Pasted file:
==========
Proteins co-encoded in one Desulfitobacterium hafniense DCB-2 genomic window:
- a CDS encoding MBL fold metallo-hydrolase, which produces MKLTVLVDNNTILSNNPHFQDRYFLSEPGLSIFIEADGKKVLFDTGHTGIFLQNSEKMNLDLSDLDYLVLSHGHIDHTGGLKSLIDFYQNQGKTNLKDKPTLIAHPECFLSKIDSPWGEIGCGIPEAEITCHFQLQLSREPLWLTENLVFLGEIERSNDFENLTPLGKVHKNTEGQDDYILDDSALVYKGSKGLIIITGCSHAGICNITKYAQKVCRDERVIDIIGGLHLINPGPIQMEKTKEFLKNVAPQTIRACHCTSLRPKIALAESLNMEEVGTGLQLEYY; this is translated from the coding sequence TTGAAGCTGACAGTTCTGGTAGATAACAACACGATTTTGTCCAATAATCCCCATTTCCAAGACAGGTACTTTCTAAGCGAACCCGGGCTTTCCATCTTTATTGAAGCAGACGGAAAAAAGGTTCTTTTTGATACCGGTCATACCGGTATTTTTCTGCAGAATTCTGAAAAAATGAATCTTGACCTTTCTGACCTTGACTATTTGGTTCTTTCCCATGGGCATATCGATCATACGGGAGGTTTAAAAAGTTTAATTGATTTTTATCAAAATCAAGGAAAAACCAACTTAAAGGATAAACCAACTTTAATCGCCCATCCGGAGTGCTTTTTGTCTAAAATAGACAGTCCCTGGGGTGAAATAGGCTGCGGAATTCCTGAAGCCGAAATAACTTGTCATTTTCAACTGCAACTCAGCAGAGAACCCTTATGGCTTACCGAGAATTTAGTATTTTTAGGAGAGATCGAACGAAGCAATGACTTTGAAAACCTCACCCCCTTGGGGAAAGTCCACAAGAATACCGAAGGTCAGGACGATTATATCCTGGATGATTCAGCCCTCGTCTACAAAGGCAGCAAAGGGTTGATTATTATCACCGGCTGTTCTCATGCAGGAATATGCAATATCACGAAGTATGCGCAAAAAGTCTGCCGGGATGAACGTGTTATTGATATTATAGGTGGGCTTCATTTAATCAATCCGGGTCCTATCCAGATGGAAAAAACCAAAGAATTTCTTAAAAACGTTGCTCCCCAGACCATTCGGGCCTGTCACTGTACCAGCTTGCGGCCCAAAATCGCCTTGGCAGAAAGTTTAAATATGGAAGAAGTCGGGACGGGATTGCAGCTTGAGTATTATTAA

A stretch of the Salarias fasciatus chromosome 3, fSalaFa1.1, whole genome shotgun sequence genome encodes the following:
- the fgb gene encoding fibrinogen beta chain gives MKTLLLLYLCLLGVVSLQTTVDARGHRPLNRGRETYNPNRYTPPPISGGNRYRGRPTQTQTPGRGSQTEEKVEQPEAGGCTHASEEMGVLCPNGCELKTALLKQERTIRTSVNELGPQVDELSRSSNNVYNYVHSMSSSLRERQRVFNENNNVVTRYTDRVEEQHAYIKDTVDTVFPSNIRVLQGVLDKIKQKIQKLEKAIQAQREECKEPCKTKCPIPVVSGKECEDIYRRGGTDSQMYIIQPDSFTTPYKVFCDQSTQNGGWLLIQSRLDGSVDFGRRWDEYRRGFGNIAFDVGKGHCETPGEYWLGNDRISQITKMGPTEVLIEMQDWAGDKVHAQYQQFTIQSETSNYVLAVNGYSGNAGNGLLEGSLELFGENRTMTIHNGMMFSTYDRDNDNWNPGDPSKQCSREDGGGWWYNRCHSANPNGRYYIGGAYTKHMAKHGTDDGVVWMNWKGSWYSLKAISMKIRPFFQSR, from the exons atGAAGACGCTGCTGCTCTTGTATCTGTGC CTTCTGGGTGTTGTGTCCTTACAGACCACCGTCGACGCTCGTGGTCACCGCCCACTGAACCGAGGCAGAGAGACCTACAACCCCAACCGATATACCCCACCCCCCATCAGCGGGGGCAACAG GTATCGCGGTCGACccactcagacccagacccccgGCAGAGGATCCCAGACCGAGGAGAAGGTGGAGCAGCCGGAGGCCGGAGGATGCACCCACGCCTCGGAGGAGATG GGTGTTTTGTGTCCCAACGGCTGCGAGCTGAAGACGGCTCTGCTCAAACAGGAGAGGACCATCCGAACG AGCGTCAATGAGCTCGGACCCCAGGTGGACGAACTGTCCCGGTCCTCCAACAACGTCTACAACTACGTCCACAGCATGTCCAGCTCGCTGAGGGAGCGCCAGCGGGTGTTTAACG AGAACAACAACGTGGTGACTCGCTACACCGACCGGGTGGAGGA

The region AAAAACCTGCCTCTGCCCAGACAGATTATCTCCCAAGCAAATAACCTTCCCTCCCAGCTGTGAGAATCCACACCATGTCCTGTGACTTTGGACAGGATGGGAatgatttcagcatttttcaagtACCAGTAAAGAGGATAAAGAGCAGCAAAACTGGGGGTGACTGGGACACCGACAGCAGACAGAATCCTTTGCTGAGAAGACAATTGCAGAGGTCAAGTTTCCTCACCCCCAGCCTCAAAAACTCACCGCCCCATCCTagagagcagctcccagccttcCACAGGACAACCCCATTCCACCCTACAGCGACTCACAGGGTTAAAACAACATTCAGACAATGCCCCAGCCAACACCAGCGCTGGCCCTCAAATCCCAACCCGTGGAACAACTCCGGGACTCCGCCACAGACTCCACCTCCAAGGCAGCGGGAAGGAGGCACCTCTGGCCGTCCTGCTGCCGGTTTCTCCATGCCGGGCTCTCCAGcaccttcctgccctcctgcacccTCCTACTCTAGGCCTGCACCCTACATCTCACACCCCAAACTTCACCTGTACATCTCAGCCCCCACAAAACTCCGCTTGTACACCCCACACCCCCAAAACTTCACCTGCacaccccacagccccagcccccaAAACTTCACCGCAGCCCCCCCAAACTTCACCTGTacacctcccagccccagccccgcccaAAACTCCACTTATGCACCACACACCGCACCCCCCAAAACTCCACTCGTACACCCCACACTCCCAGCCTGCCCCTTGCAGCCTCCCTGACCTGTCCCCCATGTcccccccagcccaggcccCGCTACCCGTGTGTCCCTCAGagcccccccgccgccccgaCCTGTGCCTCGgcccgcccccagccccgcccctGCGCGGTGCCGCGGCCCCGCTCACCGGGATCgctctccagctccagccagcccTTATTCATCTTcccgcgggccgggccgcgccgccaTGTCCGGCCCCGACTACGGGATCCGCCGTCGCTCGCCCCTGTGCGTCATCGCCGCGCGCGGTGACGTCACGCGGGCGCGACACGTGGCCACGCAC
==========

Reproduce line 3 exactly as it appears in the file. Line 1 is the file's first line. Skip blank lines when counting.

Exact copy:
A stretch of the Salarias fasciatus chromosome 3, fSalaFa1.1, whole genome shotgun sequence genome encodes the following: